Dipyridamole inhibits human mesangial cell proliferation

G S Hillis, L A Duthie, A M MacLeod

    Research output: Contribution to journalArticle

    16 Citations (Scopus)

    Abstract

    Background: Many glomerular diseases are associated with mesangial cell proliferation and the accumulation of extracellular matrix. At present, there are, however, few treatments which can inhibit these processes. The current study assessed the effects of the anti-platelet and putative anti-proliferative drug dipyridamole (DP) on the growth of human mesangial cells in vitro and their production of the extracellular matrix protein, fibronectin. Methods: Human mesangial cell proliferation, both intrinsic and stimulated by platelet-derived growth factor, was assessed using H-3-thymidine incorporation and an MTT proliferation assay. A sandwich enzyme-linked immunosorbent assay was used to study the effects of DP on fibronectin synthesis, again in cells stimulated by transforming growth factor beta 1 and in unstimulated cells. Results: At concentrations compatible with the serum levels found in subjects consuming standard dosages, DP significantly inhibited the growth of human mesangial cells in vitro in a dose-dependent fashion. DP also abrogated the mitogenic effects of platelet-derived growth factor. It had no significant effects on the synthesis of fibronectin by these cells (either spontaneous or induced by transforming growth factor beta 1). There was no evidence of cytotoxicity. Conclusion: These data suggest that DP may have a therapeutic role in proliferative glomerulonephritis and possibly other diseases characterized by cell proliferation.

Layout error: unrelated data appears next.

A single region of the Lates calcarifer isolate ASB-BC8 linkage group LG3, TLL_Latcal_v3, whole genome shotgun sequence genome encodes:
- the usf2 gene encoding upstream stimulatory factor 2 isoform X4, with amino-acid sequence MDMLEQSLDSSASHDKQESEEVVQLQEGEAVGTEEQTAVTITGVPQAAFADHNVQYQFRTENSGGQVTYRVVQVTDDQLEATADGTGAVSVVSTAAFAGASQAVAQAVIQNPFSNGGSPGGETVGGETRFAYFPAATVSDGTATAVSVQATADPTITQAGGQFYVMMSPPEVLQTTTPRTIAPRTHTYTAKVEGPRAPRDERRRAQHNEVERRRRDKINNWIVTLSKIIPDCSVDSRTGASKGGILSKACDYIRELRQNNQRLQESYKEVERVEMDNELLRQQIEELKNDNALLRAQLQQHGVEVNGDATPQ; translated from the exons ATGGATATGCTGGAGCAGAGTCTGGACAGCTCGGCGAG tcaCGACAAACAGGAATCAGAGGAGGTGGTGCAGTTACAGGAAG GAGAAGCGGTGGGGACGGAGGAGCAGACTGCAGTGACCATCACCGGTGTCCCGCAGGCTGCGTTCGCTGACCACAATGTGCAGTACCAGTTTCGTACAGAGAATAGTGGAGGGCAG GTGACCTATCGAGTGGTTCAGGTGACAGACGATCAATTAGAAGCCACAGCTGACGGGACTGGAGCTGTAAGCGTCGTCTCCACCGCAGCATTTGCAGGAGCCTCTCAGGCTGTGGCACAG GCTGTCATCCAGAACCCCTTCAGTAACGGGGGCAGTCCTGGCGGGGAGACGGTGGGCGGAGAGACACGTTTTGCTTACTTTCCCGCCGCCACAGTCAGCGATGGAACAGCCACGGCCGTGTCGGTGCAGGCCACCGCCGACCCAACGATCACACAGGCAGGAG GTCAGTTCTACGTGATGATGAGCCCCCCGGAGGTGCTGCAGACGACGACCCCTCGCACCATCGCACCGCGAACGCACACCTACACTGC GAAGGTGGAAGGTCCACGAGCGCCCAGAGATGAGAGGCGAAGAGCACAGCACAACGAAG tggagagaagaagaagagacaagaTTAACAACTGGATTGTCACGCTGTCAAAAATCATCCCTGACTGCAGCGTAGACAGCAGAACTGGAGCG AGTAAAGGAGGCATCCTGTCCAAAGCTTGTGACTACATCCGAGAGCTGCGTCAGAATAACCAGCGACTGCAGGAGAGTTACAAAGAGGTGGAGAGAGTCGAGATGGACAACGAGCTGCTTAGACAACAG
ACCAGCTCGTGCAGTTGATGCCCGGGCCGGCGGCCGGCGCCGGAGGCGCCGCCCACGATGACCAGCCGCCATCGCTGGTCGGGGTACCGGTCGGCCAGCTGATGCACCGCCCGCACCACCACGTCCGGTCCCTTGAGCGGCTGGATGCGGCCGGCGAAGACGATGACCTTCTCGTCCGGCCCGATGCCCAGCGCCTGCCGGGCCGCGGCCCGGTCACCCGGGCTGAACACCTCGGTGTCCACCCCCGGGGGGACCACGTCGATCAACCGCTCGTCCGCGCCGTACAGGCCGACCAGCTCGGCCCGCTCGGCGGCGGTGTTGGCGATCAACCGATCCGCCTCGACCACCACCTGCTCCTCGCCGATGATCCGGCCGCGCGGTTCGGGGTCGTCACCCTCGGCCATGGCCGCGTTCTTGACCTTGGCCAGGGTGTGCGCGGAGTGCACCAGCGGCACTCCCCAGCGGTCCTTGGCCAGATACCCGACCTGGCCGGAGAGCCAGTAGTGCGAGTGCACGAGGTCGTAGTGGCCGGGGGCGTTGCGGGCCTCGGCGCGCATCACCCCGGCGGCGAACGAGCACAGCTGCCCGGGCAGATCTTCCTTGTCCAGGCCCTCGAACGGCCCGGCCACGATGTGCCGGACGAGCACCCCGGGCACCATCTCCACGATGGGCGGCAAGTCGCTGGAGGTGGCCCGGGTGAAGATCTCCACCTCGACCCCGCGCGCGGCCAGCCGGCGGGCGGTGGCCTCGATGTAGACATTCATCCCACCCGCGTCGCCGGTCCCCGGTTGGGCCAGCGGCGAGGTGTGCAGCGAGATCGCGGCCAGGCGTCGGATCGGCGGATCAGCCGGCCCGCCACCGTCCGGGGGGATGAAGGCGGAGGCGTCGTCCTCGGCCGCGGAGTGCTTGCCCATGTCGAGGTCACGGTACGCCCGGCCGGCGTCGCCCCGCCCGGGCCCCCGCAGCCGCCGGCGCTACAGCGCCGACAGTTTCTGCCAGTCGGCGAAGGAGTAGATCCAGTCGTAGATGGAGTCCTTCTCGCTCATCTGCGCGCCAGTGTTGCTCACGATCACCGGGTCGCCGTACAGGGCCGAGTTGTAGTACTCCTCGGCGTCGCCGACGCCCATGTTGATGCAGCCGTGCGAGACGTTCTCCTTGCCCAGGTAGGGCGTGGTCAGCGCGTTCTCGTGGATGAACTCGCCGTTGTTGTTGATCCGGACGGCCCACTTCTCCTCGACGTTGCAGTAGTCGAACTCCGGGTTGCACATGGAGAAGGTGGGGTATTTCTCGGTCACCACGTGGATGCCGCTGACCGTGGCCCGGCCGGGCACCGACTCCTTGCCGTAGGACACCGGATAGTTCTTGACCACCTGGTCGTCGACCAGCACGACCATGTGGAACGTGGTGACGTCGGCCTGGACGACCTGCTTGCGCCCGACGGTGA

Original languageEnglish
    Pages (from-to)172-178
    Number of pages7
    JournalNephron Experimental Nephrology
    Volume78
    Issue number2
    Publication statusPublished - Feb 1998

    Keywords

    • dipyridamole
    • mesangial cell
    • cell proliferation
    • fibronectin
    • MONOCLONAL-ANTIBODIES
    • EXTRACELLULAR-MATRIX
    • GROWTH-FACTOR
    • GLOMERULONEPHRITIS
    • PROGRESSION
    • FIBROSIS
    • DISEASE
    • THERAPY
    • CULTURE

    Cite this

    Hillis, G. S., Duthie, L. A., & MacLeod, A. M. (1998). Dipyridamole inhibits human mesangial cell proliferation. Nephron Experimental Nephrology, 78(2), 172-178.

    Dipyridamole inhibits human mesangial cell proliferation. / Hillis, G S ; Duthie, L A ; MacLeod, A M .

    In: Nephron Experimental Nephrology, Vol. 78, No. 2, 02.1998, p. 172-178.

    Research output: Contribution to journalArticle